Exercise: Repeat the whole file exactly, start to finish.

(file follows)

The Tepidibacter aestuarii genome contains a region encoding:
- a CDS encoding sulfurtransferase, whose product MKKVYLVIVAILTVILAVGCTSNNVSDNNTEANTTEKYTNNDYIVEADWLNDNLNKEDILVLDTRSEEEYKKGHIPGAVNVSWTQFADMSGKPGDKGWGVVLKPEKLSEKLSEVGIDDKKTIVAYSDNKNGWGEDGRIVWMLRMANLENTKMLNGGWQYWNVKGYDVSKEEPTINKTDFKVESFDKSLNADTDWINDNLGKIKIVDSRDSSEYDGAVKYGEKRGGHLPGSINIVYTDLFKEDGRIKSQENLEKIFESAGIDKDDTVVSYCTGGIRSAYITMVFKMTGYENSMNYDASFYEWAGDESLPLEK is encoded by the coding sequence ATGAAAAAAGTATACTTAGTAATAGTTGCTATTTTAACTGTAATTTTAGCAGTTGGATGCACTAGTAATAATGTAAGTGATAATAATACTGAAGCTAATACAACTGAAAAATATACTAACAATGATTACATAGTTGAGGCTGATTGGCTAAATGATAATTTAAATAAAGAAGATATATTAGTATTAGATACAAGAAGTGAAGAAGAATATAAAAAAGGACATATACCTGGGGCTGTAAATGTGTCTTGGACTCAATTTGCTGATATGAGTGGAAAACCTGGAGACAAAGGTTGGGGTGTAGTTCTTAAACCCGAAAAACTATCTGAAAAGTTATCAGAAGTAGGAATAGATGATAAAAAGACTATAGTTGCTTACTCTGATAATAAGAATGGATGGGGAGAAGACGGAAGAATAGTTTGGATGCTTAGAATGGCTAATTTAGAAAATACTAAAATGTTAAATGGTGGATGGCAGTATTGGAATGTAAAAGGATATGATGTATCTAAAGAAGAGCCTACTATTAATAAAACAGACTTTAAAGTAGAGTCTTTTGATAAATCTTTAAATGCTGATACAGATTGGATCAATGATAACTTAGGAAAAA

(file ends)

The Tepidibacter aestuarii genome contains a region encoding:
- a CDS encoding sulfurtransferase, whose product MKKVYLVIVAILTVILAVGCTSNNVSDNNTEANTTEKYTNNDYIVEADWLNDNLNKEDILVLDTRSEEEYKKGHIPGAVNVSWTQFADMSGKPGDKGWGVVLKPEKLSEKLSEVGIDDKKTIVAYSDNKNGWGEDGRIVWMLRMANLENTKMLNGGWQYWNVKGYDVSKEEPTINKTDFKVESFDKSLNADTDWINDNLGKIKIVDSRDSSEYDGAVKYGEKRGGHLPGSINIVYTDLFKEDGRIKSQENLEKIFESAGIDKDDTVVSYCTGGIRSAYITMVFKMTGYENSMNYDASFYEWAGDESLPLEK is encoded by the coding sequence ATGAAAAAAGTATACTTAGTAATAGTTGCTATTTTAACTGTAATTTTAGCAGTTGGATGCACTAGTAATAATGTAAGTGATAATAATACTGAAGCTAATACAACTGAAAAATATACTAACAATGATTACATAGTTGAGGCTGATTGGCTAAATGATAATTTAAATAAAGAAGATATATTAGTATTAGATACAAGAAGTGAAGAAGAATATAAAAAAGGACATATACCTGGGGCTGTAAATGTGTCTTGGACTCAATTTGCTGATATGAGTGGAAAACCTGGAGACAAAGGTTGGGGTGTAGTTCTTAAACCCGAAAAACTATCTGAAAAGTTATCAGAAGTAGGAATAGATGATAAAAAGACTATAGTTGCTTACTCTGATAATAAGAATGGATGGGGAGAAGACGGAAGAATAGTTTGGATGCTTAGAATGGCTAATTTAGAAAATACTAAAATGTTAAATGGTGGATGGCAGTATTGGAATGTAAAAGGATATGATGTATCTAAAGAAGAGCCTACTATTAATAAAACAGACTTTAAAGTAGAGTCTTTTGATAAATCTTTAAATGCTGATACAGATTGGATCAATGATAACTTAGGAAAAA